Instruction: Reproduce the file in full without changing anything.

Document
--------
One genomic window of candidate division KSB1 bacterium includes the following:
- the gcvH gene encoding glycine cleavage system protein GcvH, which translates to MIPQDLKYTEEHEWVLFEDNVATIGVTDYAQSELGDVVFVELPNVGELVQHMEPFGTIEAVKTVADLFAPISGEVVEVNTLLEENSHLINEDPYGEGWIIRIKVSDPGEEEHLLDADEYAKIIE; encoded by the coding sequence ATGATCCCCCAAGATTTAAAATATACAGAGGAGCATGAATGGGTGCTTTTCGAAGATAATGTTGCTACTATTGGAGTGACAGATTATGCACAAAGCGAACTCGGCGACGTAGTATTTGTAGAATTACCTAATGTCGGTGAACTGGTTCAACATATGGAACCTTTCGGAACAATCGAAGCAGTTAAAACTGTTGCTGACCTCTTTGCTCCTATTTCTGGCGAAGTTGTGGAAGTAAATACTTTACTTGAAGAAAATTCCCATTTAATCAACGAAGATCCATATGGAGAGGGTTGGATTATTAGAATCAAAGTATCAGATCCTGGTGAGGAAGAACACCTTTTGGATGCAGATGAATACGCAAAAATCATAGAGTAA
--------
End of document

One genomic window of candidate division KSB1 bacterium includes the following:
- the gcvH gene encoding glycine cleavage system protein GcvH, which translates to MIPQDLKYTEEHEWVLFEDNVATIGVTDYAQSELGDVVFVELPNVGELVQHMEPFGTIEAVKTVADLFAPISGEVVEVNTLLEENSHLINEDPYGEGWIIRIKVSDPGEEEHLLDADEYAKIIE; encoded by the coding sequence ATGATCCCCCAAGATTTAAAATATACAGAGGAGCATGAATGGGTGCTTTTCGAAGATAATGTTGCTACTATTGGAGTGACAGATTATGCACAAAGCGAACTCGGCGACGTAGTATTTGTAGAATTACCTAATGTCGGTGAACTGGTTCAACATATGGAACCTTTCGGAACAATCGAAGCAGTTAAAACTGTTGCTGACCTCTTTGCTCCTATTTCTGGCGAAGTTGTGGAAGTAAATACTTTACTTGAAGAAAATTCCCATTTAATCAACGAAGATCCATATGGAGAGGGTTGGATTATTAGAATCAAAGTATCAGATCCTGGTGAGGAAGAACACCTTTTGGATGCAGATGAATACGCAAAAATCATAGAGTAA